And as you can see in the infographic, 73% of the most expensive keywords are related to three industries: finance, insurance and law. These categories represent businesses with a very high lifetime customer value, which is why they are ready to pay more to get new clients.


Software (“customer data management software” and “best algorithmic trading software

The two most expensive keywords are related to finance and trade: “best mobile trading app” and “foreign exchange trading Australia,” which cost $276 and $256 per click respectively. These two are followed by “customer data management software,” which is priced just over $200 per click.

In the software business, there are many companies with huge budgets, and very often it is better to compete for leads by creating and promoting content giving expertise.


Business and marketing (“social media roi” and “enterprise mobility”)



Gambling (“betting odds horse racing” and “sportsbet logo”)



Household (“carpet flood damage melbourne” and “flood restoration australia”)

These categories represent businesses with a very high lifetime customer value, which is why they are ready to pay more to get new clients.



We also discovered that 9% of keywords are location-sensitive with “Australia,” “Sydney,” “Brisbane” and “Melbourne” the most common. This simply means that PPC are especially high in case of bidding for the big city with highest volume of searches.

If you represent a local business, such as a law firm or an insurance agency located in a particular neighbourhood of a large city, you must use a keyword that locals would search for in order to rank high in your area. Think like a consumer, and in order to avoid paying too much (as you see in our list), you need to narrow your choices and use geo-targeted long tail keywords.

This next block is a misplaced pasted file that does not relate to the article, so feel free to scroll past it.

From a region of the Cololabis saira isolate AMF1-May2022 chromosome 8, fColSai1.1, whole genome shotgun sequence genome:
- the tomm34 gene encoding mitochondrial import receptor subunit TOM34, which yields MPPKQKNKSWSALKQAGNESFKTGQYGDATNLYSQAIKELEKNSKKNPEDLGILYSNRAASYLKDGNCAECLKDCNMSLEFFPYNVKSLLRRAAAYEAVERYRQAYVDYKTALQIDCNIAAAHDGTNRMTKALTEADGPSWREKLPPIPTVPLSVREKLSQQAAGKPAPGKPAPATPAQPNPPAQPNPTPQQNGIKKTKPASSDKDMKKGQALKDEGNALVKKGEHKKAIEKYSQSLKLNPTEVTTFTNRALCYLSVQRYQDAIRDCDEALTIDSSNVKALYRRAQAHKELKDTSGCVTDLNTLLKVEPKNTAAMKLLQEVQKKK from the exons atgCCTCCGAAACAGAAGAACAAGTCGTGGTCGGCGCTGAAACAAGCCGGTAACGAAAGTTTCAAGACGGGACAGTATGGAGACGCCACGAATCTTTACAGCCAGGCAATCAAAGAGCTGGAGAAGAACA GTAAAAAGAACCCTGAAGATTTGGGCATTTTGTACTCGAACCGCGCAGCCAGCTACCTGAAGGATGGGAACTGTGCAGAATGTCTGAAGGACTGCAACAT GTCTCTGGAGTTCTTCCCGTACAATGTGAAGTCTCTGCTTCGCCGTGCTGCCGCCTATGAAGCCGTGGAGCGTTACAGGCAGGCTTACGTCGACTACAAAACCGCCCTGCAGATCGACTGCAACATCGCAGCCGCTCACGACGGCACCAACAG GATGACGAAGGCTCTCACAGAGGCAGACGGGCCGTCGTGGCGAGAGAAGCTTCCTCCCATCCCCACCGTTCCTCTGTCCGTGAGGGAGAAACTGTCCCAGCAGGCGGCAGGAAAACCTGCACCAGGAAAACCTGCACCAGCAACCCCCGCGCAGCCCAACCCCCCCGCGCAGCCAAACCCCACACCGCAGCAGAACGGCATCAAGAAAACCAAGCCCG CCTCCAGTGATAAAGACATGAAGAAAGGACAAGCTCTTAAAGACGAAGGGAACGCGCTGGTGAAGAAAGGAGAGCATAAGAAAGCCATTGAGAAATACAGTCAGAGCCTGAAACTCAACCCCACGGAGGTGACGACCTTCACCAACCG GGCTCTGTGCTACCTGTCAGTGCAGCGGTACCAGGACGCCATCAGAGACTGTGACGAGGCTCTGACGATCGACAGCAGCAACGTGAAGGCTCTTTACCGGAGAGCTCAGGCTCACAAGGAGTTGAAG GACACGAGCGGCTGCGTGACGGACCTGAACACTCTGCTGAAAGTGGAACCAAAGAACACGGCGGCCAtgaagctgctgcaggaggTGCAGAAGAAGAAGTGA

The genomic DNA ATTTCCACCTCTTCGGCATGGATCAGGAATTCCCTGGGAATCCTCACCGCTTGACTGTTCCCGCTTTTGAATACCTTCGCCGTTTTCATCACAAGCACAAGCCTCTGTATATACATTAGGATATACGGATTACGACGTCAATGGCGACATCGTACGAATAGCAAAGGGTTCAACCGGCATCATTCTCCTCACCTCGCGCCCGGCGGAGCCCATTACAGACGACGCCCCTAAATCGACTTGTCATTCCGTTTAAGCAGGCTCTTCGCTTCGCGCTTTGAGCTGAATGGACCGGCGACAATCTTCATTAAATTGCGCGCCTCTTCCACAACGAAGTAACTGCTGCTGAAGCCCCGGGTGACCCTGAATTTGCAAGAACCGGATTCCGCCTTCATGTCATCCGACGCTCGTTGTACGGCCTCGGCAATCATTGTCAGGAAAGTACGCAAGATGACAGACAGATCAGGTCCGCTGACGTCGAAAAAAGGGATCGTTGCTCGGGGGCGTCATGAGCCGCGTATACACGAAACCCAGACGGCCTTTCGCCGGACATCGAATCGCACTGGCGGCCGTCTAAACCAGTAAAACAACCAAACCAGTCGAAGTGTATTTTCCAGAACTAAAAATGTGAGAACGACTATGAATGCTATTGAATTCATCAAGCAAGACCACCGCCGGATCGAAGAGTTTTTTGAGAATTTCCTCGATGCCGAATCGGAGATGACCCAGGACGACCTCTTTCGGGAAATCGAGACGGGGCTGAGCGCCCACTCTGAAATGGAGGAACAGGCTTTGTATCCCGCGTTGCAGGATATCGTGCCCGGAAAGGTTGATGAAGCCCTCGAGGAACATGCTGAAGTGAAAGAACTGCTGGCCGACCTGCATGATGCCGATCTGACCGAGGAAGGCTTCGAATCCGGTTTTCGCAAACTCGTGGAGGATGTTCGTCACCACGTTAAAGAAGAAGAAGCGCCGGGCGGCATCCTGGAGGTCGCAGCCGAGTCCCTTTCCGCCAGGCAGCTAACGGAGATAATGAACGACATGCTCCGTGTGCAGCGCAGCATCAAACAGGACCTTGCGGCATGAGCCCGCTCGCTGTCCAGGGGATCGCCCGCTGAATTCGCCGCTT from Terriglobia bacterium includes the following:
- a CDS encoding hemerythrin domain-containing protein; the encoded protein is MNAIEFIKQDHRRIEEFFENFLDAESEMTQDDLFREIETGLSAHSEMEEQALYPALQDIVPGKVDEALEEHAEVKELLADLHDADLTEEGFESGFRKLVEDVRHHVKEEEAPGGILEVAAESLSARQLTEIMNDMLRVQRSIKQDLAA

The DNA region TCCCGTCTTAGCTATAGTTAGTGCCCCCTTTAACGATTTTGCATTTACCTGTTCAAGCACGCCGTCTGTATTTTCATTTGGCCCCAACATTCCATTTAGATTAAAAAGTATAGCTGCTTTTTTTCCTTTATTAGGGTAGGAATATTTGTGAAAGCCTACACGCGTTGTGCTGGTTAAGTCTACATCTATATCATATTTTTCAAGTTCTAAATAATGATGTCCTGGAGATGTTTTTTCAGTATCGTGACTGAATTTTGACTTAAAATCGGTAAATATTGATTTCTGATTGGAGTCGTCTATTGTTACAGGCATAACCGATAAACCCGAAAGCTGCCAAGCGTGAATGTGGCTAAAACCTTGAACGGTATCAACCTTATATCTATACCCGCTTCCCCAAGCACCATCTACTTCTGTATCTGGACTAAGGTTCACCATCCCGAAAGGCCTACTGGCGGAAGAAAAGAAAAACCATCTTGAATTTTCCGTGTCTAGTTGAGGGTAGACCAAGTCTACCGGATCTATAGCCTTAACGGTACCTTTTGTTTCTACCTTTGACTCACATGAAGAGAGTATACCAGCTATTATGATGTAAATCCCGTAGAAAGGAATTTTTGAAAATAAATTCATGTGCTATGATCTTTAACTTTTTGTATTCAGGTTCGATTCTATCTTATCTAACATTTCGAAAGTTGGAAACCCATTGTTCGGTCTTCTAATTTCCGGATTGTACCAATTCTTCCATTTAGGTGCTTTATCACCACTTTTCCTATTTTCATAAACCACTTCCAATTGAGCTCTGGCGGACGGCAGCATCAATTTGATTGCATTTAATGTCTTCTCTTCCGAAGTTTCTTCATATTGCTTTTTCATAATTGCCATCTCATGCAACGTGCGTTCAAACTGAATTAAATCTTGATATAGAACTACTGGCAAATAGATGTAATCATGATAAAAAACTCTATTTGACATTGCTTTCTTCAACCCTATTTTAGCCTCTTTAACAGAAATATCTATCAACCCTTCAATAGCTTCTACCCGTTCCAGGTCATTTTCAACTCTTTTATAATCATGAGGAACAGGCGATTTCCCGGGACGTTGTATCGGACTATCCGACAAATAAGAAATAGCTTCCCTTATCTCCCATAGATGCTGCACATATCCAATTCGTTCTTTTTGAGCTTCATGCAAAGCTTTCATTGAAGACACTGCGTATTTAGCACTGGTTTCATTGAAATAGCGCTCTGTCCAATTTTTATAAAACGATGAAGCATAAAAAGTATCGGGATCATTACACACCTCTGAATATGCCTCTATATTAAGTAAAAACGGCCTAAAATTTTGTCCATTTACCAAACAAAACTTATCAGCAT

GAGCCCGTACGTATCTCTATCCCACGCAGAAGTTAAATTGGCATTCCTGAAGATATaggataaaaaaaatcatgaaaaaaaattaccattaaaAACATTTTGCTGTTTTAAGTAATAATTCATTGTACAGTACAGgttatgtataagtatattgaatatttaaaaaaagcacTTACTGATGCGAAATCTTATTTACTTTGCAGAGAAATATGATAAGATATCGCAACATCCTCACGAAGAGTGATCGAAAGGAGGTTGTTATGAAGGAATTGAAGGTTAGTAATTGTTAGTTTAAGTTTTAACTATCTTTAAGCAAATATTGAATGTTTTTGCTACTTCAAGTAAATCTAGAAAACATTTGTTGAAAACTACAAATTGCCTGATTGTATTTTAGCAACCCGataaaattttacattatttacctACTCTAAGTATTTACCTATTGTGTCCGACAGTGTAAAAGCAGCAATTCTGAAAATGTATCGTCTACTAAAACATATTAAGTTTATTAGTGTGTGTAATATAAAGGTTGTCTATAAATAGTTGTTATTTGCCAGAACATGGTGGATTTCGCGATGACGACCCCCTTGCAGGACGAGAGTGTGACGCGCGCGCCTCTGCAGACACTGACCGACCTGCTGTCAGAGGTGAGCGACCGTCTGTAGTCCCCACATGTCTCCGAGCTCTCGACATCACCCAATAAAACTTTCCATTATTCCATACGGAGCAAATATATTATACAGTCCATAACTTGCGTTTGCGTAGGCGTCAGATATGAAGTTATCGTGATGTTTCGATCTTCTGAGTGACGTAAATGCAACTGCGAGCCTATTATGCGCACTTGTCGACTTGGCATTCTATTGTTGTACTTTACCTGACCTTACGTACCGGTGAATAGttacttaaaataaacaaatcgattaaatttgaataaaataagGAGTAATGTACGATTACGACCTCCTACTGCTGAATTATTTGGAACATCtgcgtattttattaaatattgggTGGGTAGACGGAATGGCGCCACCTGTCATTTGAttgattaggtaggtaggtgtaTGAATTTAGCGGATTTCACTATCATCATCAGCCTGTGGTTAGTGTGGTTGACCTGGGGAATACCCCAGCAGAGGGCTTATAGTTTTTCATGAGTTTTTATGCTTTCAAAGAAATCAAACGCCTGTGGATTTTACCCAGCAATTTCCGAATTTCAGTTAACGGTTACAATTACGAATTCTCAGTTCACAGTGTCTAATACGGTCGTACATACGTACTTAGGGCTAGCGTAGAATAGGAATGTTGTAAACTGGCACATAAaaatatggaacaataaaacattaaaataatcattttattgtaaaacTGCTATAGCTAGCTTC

More than 42% of the most expensive keyword phrases consist of more than three words, which makes them detailed and highly targeted. Each additional word tells you more about user intent, so the longer a keyword phrase is, the more targeted clients you will get and the more relevant results you can deliver.

Anna Lebedeva is the PR manager at SEMrush. This article was first published by Mumbrella. Read the original article here


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6 years ago

Tell me again; how much tax did Google pay in Australia last year?

6 years ago
Reply to  Screechmedia

30% on Net Profit for their Australian based services, 10% for GST. For their foreign based services they paid no tax. Because that part of their operation is offshore. Are you expecting them to pay company tax on their offshore operations? I agree GST should be applicable, but that’s it.

Be careful about this tax witch hunt into multinationals, it could come back to bite us and kill off the last gasping remnants of our economy. After all, how many Australian owned and run businesses pay company tax to the foreign government of the countries they export to. They pay ZERO company tax to that foreign government. So how is this any different to Google not paying the ATO company tax for their Ireland owned and run business?

6 years ago
Reply to  Rohan

first line should read “30% on Net Profit for their Australian based OPERATIONS,”